Understanding Food Nutrition Fact Labeling

  • 36 months ago
3 minute read.
Understanding Food Nutrition Fact Labeling

People look at the nutrition label for different reasons but it can be tricky for some people to understand completely. As consumers are becoming concerned about what they are consuming nowadays, some manufacturers try to use misleading tricks to sell their unhealthy or highly processed food products. The complex food labeling regulations make the understanding process more complex for common buyers. This article focuses on food labeling interpretation while how to understand the misleading labeling information.

The Nutrition Facts Label Anatomy

Information indicated on the top or main section of the nutrition fact label can vary according to the type of product. The bottom section of the label includes a footnote that indicates the overall calories or % Daily Value utilized for general nutrition advice.

  1. Serving Size: This is the primary part of a label that defines the amount people will consume at a time. Sometimes people misinterpret it as the number of food experts recommending eating at one time. Always keep in your mind how much is good for your body before eating any type of consumable.
  2. Total Calories: Along with the serving size, the number of calories is written which indicates calories contained in one single serving. In case you are having more than one serving, multiply the number of calories by the total servings you're consuming. Track calories burned and calories consumed easily on The Wellness Corner App.
  3. Cholesterol: High cholesterol in foods can lead to heart or cardiovascular problems. Try to consume a plant-based diet or low cholesterol foods.
  4. Fats - Trans & Saturated: If your food contains more saturated fat, added sugars, or sodium, it's time to eliminate it from your diet as this can cause you adverse health effects. It can increase bad cholesterol or low-density lipoprotein that can lead to stroke and heart disease.

    Trans fats shall also be avoided as they can increase health problems like Type-2 diabetes.
  5. Sodium: For maintaining a heart-healthy diet, one needs to consume approx. 2300 mg sodium per day. The label with 140 mg or less is considered low sodium in the nutrition label.
  6. Total Carbohydrates - Sugar & Fiber: High in fiber foods are a beneficial fact to consider as high fiber not only decreases cholesterol but also manages blood sugar levels. Simple sugars can help give you energy but they can also increase triglyceride levels leading to diabetes or heart disease. Experts suggest not to consume more than 10% of overall daily calories from the added sugar.
  7. Protein: Protein is an essential part of a healthy diet. However, adding unwanted fatty meats, processed foods, and fats are not good. Vitamins & Other Nutrients: Important nutrients such as vitamins, iron, or calcium play a vital role in a healthy diet. This segment delivers information on important nutrients included in your foods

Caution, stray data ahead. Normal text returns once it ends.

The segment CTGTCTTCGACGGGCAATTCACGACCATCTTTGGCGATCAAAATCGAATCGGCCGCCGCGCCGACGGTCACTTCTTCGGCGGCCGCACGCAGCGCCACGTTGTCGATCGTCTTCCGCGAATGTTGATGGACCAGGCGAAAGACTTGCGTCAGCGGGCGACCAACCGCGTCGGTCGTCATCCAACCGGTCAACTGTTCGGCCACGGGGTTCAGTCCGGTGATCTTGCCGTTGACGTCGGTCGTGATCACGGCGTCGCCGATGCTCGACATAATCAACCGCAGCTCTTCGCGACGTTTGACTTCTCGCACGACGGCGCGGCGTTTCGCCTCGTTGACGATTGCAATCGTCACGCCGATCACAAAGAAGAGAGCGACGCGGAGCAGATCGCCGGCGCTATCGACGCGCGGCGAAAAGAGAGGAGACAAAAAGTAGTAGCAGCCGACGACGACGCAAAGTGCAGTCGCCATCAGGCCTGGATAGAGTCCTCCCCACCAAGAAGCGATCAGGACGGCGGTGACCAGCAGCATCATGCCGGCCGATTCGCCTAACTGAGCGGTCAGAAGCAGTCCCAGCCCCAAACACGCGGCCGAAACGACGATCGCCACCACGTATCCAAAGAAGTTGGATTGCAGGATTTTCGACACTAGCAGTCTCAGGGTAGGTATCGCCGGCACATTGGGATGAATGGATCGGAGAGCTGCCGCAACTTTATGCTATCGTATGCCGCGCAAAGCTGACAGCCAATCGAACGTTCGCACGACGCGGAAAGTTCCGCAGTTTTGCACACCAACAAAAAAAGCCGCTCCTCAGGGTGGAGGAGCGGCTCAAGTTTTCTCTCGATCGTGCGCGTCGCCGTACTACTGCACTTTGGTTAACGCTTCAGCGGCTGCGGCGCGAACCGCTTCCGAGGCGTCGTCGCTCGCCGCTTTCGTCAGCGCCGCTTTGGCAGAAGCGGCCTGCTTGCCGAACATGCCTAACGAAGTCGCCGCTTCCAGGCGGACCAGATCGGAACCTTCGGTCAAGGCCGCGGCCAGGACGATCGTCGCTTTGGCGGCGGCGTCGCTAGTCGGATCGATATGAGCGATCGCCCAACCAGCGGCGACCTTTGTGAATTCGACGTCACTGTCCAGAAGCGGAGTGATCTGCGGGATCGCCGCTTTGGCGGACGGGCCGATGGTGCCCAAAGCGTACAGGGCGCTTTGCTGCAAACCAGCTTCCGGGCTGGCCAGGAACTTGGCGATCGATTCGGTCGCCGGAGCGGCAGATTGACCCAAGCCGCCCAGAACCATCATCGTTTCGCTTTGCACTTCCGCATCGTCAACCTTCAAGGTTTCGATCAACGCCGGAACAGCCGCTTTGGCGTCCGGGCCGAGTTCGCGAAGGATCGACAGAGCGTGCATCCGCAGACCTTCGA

You may also like: Decoding "Fats" on Nutrition labels

The Misleading Claims You Should Not Fall For

Here are few points mentioned that try to convince you but you should avoid on a high note:

  • Light products are processed to reduce fat or calories.
  • Multigrain products only mean that it contains more than one type of grain, more likely refined ones unless it is marked whole grain.
  • The natural label doesn't justify the resemblance of products but specifies that the manufacturer has included natural sources such as rice or apples.
  • Organic is not always justifying itself as healthy as organic sugar will still remain sugar.
  • No added sugar doesn't mean the product is healthy or low in sugar.
  • Low-calorie products indicate that the product contains fewer calories than the original product.
  • Low-fat products specify that fat amount has been minimized to add more sugar. Always read the ingredient list before purchasing such products.
  • Low-carb foods are designed to improve health but if the processed food is tagged with this label, they are still junk foods or processed.
  • Products tagged with whole grains may contain very little amount or a negligible amount of whole grains. Check the first three ingredients, if they are not grains, it's not what you're looking for.
  • The gluten-free tag doesn't claim it to be healthy and can be processed, high in fats or sugar.
  • Zero trans fat refers to less than 0.5 g of trans fat for each serving.

You may also like: 7 secrets of yogic nutrition


Try to avoid processed food altogether by ignoring high fats and misled labeling information. In case you're dealing with some health issues, consult with our doctors or verified dietician virtually (chat/call/video) with The Wellness Corner app and stay fit. Add immunity-boosting foods to your meal plan for upgrading your quality of life.

What you eat matters. Find millions of items from the food database on The Wellness Corner app and let the AI-enabled platform give you instant insights on your macronutrient breakdown and calories. Log your meals, save them if the intake is regular, analyze the findings and alter your ideal diet accordingly.

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